Before you start doing any search engine optimization (SEO) work on your site you should implement tracking on your site. If you don’t track events on your site you will not be able to target your SEO efforts and follow up on the results. If you haven’t read my SEO Basics post you should take some time and do that. In that post I talk about tracking in two different ways, both tracking your visitors (or traffic) as well as “tracking” your site content behavior via Google Webmaster Tools. In this post I will explain more about the tracking part of SEO.
This is what most people think about when you talk about SEO tracking or tracking in general online. There are a lot of different tools for doing this but I prefer to use Google Analytics for a number of reasons. First of all it’s a product that has been around for a long time and have big development resources but still is free to use. Yes I know, nothings free, but I’m giving up information that Google already have to get this great service. Then it also integrates with Googles other tools like Google Webmaster Tools and Google Adsense which is my only income for this site.
The big point of tracing is to see were your visitors come from and there behavior on your site. If you know the source of your traffic you know were to spend your effort to increase your traffic. If you see that someone linked to your site from a specific forum and many users follow that link then maybe you should get involved on that forum and try to bring more traffic. At the same time you might see organic traffic coming in to you blog but the bounce rate are high. A bounce is a user that comes to your site looks at one page or post and then leaves. If your bounce rate is high that indicates that the user, after reading your post, doesn’t find anything else interesting and leaves. By adding a list of related posts you might get the user to read more posts and lower your bounce rate.
If you don’t track this kind of behavior you will never know if your SEO efforts is worth while or not.
After setting all this up your next step will be SEO changes to your site that might result in changes that breaks your site markup which is not god for SEO. By using Google Webmaster Tools you will know exactly how the Google bot interprets your site and how Google indexes it. Say for example that you manage to break the Microformats markup your sites page rank will suffer until you fix it. The structured data markup is very important and Google Webmaster Tools make sure that it is correctly interpreted by the Google bot.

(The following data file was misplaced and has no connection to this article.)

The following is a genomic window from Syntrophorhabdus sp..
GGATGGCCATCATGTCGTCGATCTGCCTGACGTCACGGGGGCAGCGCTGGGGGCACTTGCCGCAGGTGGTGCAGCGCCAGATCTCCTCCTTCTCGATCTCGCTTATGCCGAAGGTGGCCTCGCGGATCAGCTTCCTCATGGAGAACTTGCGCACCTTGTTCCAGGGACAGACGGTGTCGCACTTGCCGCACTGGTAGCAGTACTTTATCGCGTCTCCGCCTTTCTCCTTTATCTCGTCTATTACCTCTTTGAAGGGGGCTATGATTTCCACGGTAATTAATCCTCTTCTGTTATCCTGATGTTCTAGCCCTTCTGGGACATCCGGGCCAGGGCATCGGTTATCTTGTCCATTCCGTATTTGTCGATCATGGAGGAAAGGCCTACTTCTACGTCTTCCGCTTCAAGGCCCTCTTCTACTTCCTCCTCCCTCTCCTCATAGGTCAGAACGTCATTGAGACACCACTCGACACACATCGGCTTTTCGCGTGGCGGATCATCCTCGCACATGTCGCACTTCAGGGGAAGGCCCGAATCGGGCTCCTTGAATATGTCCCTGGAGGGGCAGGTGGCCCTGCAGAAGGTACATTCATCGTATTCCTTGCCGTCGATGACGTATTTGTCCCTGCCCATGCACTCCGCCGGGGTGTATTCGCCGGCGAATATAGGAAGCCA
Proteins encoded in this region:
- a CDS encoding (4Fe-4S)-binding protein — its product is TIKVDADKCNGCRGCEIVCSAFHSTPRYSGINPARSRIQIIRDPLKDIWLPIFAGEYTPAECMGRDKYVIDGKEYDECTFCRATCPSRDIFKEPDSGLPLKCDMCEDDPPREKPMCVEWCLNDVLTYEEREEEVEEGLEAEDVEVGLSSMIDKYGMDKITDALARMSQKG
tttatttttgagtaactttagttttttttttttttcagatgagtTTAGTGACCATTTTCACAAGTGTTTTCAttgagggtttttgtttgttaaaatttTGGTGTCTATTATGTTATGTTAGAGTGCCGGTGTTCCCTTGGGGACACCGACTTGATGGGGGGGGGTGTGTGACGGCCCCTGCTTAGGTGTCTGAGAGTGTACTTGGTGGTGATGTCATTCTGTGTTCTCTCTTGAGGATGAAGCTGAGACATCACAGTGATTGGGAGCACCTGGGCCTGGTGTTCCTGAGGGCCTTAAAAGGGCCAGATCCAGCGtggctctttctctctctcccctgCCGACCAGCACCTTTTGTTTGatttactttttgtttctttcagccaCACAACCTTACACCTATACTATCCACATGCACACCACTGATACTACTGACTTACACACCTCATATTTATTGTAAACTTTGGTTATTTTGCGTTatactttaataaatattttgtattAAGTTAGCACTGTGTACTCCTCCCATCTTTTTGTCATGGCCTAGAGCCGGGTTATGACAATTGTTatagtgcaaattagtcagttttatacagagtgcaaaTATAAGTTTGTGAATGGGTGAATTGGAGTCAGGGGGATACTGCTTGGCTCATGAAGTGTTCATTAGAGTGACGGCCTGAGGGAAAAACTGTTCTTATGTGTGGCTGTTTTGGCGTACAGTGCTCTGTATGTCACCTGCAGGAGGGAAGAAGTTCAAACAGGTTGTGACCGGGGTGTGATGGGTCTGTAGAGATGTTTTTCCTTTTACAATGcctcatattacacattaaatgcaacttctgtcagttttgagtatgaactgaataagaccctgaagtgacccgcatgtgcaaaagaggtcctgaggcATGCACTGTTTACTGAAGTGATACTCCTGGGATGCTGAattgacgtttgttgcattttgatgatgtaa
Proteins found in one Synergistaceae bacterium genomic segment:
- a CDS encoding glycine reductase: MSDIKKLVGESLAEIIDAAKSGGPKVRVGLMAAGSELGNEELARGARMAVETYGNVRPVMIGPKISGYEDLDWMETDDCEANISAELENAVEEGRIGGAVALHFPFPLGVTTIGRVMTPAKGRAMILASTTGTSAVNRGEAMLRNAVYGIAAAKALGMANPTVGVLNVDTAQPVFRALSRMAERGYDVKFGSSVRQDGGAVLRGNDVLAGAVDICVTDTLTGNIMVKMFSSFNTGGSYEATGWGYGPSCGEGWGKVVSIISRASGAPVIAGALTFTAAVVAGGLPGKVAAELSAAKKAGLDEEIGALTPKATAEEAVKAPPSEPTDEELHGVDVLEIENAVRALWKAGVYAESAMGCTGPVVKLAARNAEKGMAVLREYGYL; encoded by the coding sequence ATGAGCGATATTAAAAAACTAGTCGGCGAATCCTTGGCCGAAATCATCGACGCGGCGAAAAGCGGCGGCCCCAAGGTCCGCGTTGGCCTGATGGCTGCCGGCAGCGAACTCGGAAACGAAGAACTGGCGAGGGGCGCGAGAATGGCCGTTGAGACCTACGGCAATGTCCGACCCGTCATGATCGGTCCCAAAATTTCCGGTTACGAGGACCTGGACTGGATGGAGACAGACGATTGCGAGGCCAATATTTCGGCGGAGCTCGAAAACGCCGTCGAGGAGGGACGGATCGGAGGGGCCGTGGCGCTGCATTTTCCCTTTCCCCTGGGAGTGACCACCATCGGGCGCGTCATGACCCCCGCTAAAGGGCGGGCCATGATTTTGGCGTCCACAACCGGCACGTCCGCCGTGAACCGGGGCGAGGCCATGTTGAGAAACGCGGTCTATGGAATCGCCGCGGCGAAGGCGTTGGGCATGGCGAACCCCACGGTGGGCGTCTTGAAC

So keep an eye on the information about the markup and crawler errors and try to correct them as fast as you can. There are also tools for fetching your site “as the Google bot” to verify changes you make. If you are satisfied with a change there is an option to submit it for crawling right away, cutting the “time to market” for your changes.
Performance and up time
Performance is key to SEO. Google want to present the most relevant matches for a user search and that include loading times. If a user have to wait for more then three seconds they will find the information or service elsewhere. If you have read my blog in the past you know that I’m passionate about hosting. When it comes to shared hosting (several customer shares the same server), where most people start out, the cycle has been the same for the last decade. A new company rises with good performance and prices, over sells there infrastructure and it all slows down and you have to switch providers again.
You need to keep track of up time and performance for your SEO efforts but also to follow up on your hosting provider. A good service for tracking your sites performance and up time is Pingdom. For a single site it’s free to use.
Tracking your site is key to follow any changes and getting input on what you need to do next with your content or service. It will also improve your ability to understand your users and provide them with the content they really want which will impact your online success. If you haven’t already read my SEO basics post, do so and also read the Google SEO Starter Guide linked from that post. That is the official guide from Google on basic SEO. I also hope that you follow my RSS or subscribe via e-mail for new posts on this subject.
When you have setup all the tracking for your site you should watch this video made by Maile Ohye who is with Google. She talks about SEO for startups in this video. Some of the tips are focused on a regular site which tries to sell a product or a service but most of the tips are universal and could be applied to any other type of site, a blog for example.